Thursday, September 25, 2008

The City of Ember

This is the 1st review from the Fall Into Reading 2008 challenge. Be sure to check out the other great books we'll be reading and reviewing this fall!
By Reviewer Angi
Title: The City of Ember (Books of Ember)
Author: Jeanne DuPrau
Primary Audience/age group: 9 - 12
Genre: Fantasy, Science Fiction
# Of pages: 270
Publisher: Yearling
Year of Release: 2004
Part of a Series? Yes, 1st in the Books of Embers
Rating: 5 (View Scale)
Recommend?: Yes

Description: The city of Ember was built as a last refuge for the human race. Two hundred years later, the great lamps that light the city are beginning to flicker. When Lina finds part of an ancient message, she’s sure it holds a secret that will save the city. She and her friend Doon must decipher the message before the lights go out on Ember forever! This stunning debut novel offers refreshingly clear writing and fascinating, original characters.

Review: The City of Ember was a fun, easy read. I found myself drawn into Ember, urging Lina and Dune to keep exploring, to continue seeking the answers they know exist but can not find. The ending was a cliffhanger that left me anxious to read the next book of the series.

Rating: 5

Positive: Lina’s mother ingrained in her the value of when confronted with a choice to be made, always choose that which is right. Lina’s family was one that took care of each other and the neighbors were supportive as well. Doon’s father warned him that anger unchecked has unintended consequences. Doon and Lina who at one time did not get along, see their behavior was childish and mend ways.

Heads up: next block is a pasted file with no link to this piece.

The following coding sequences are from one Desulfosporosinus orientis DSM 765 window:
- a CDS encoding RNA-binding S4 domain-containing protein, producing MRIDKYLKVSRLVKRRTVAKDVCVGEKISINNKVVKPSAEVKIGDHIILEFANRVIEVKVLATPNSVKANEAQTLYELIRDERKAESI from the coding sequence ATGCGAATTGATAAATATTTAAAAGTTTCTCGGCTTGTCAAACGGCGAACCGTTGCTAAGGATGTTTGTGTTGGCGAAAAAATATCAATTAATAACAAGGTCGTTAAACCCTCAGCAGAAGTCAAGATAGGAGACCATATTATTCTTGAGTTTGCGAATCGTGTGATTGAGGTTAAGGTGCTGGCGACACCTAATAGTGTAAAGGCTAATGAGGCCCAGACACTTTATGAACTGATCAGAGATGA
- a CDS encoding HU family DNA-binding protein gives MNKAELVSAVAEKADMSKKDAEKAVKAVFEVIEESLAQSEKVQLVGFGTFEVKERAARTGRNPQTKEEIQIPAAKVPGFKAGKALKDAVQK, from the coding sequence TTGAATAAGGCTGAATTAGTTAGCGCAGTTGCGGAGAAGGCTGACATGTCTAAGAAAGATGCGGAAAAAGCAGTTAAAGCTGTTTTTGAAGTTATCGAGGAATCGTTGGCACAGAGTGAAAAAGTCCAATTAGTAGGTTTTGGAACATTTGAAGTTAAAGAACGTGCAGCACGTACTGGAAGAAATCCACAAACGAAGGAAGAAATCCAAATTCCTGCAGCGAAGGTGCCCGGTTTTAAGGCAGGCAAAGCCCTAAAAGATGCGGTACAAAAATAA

Spiritual Elements: There is a group of people called “The Believers” who believe that the “Builders” of Ember will return and save them. Lina makes a comment that she does not want to join the Believers and wait around for the Builders to return, she wants to be active and seek the answers herself.

Violence: There is no real violence in the book, only a few intense scenes of action.

Language: None.

Sexual Content: None.

Recommendation: The City of Ember was a fun read that I suggest for kids ages 9 - 12. I am concerned about where the Spiritual Elements are going in future books of the series - does the author continue stressing relying on yourself rather than a higher being to guide you? This book is being made into a movie that comes out in October - I can see the movie being darker and scarier than the book - so be sure to read some reviews before taking little ones to see it.

Fall Into Reading 2008 - Teen Lit Style!

Katrina at Callipidder Days is hosting Fall Into Reading 2008. This is a fun blog where you can
enter a list of books you plan to read this fall. You can view other's lists and read reviews of the books they have read.
Teen Lit Review is excited to participate! We will be giving away books during the program - often between now and December 20th!
So, check back often to enter and read our reviews! Leave us a comment if you are participating - we'd love to stop by and check out your list!
Happy Reading!
A Girl Named Disaster - Nancy Farmer SEE REVIEW HERE
After the Leaves Fall - Nicole Baart
At the Sign of the Sugared Plum - Mary Hooper SEE REVIEW HERE
The City of Ember (The First Book of Ember) - Jeanne DuPrau SEE REVIEW HERE
Diary of a Wimpy Kid - Jeff Kinney
The Ghost in the Tokaido Inn (The Samurai Mysteries) - Dorothy & Thomas Hoobler SEE REVIEW HERE
Maggie Come Lately (The Pathway Collection #1) - Michelle Buckman
Midnight for Charlie Bone (The Children of the Red King, Book 1) - Jenny Nimmo
Mixed Bags (Carter House Girls, Book 1) - Melody Carlson
My Brother Sam Is Dead (Apple Signature) - James Collier & Christopher Collier
The Mysterious Benedict Society - Trenton Lee Stewart
Outcasts Of Skagaray - Andrew Clarke SEE REVIEW HERE
- Marilyn Kaye